Every great law school fosters an environment where students are allowed to pick a side and argue their position. However, one thing that remains constant in the minds of every law student is that the rigor of law school can be a lot to balance. Whether it be juggling class readings, moot court, work, family, or other commitments, the load can often times feel insurmountable.
So why would I suggest adding the SBA to the mix? The answer is simple. Getting involved in the Student Bar Association allows law students to develop skills that translate directly to the legal profession while also impacting the student experience in a beneficial way. Although academic success in law school should be your primary focus, you would be wise to take advantage of what the SBA has to offer. For those who are still on the fence, here are a few ways the Student Bar Association changed my law school experience.
- The SBA forced me to realize the importance of knowing the rules. While many people follow the mantra that rules are meant to be broken, you will be ill served to take this approach in the legal profession. I will never forget my first SBA meeting, I was fascinated by how the body of students operated within the Roberts Rules of Order. Perhaps equally interesting, was my hesitancy to participate in the meeting because I did not know the rules. Although somewhat embarrassed at the time, in hindsight I was glad to have learned this lesson in the meeting rather than inside a court room.
- You will learn more about yourself and refine your leadership skills. In the SBA, students have the ability to create drastic changes within the law school. With that being said, student senators often times have to advocate on behalf of their representatives using a variety of skills to persuade their colleagues. While you may not be a professional at the outset, it is not uncommon for class senators to adopt techniques which have been successful and take note of those which did not lead to the preferred result. Additionally, holding a position in the SBA requires one to work with a team to achieve goals, interact with faculty and staff, and problem solve. As you progress through law school, these experiences help create bonds and expand one’s network.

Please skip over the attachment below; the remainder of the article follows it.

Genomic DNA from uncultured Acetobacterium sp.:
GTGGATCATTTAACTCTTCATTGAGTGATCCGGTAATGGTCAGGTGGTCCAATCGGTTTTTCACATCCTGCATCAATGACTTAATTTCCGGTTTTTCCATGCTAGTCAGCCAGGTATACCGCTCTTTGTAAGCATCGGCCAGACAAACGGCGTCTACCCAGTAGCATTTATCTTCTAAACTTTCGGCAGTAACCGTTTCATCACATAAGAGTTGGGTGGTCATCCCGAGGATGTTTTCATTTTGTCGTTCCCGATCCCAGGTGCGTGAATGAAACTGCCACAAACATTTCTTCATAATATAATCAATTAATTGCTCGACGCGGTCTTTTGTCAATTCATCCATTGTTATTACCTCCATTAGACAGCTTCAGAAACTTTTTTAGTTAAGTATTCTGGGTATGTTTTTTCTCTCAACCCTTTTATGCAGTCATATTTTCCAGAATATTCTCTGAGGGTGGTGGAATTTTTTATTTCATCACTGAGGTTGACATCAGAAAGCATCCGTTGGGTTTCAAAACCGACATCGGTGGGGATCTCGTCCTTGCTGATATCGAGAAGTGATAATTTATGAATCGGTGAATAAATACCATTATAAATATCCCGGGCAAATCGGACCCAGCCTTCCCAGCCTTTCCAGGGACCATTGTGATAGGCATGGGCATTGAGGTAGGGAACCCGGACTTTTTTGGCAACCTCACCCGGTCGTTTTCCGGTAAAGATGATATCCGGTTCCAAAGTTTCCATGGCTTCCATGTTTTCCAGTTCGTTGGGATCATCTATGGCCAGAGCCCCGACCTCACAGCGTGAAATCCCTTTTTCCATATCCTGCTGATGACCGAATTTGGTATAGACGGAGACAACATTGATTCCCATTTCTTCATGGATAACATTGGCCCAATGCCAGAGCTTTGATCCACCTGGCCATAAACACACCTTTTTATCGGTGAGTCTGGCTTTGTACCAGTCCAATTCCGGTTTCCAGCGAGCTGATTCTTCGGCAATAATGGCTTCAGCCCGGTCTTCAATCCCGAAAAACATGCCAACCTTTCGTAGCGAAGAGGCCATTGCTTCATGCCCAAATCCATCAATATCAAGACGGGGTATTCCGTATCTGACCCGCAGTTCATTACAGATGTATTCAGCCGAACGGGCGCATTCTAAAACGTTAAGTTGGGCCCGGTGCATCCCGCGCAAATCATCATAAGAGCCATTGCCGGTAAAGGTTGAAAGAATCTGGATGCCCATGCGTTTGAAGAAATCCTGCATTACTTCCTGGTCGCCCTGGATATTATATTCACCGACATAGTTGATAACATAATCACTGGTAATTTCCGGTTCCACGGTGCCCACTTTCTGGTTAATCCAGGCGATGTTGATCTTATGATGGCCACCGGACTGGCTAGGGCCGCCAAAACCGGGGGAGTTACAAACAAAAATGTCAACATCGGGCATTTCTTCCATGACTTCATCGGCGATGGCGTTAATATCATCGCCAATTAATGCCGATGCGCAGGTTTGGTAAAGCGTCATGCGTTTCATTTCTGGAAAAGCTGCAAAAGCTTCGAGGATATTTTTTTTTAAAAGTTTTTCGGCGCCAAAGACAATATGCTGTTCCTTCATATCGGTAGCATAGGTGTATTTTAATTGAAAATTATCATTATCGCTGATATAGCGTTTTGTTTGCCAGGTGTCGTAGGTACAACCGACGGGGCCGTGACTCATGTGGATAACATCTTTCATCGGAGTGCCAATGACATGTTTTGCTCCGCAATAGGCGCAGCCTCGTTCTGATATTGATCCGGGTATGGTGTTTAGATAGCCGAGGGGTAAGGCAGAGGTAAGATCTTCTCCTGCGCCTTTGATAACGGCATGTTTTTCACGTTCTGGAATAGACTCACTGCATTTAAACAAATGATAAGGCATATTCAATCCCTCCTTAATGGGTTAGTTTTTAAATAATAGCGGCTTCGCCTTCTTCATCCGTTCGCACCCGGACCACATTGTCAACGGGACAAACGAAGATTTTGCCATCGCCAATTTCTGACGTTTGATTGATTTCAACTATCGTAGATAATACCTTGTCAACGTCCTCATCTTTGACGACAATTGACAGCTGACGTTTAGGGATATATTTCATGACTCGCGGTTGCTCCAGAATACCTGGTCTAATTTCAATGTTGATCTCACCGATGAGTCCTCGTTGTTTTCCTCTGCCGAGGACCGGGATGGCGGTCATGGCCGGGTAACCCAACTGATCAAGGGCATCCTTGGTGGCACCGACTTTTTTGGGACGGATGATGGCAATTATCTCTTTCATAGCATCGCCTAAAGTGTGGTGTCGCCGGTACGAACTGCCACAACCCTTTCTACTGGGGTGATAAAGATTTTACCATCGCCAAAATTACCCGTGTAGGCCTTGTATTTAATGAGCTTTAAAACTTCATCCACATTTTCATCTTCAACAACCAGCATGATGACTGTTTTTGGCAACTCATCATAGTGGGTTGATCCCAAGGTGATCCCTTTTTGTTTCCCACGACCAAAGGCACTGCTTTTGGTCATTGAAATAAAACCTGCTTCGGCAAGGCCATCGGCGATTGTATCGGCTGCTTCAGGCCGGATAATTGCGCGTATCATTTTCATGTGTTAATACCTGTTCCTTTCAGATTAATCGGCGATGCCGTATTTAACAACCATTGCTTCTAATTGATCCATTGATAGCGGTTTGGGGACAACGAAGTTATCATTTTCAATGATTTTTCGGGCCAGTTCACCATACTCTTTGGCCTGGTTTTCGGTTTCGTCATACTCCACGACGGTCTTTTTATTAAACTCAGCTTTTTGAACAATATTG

- No one gets where they are in life on their own. While putting myself at risk of sounding cliché, I believe the saying stands behind a principle that has allowed me to obtain great success throughout law school. The principle being that, “to whom much is given much is required.” During my first year at the law school, I was fortunate to have many student leaders create an environment which made this experience as enjoyable as possible. Now that I am in my final year there is something fulfilling about providing that experience for someone else.
While this is by no means an exhaustive list, I look forward to seeing new leaders emerge and work towards making Seton Hall Law the best it can be. I invite you to email me if you have any questions about getting involved.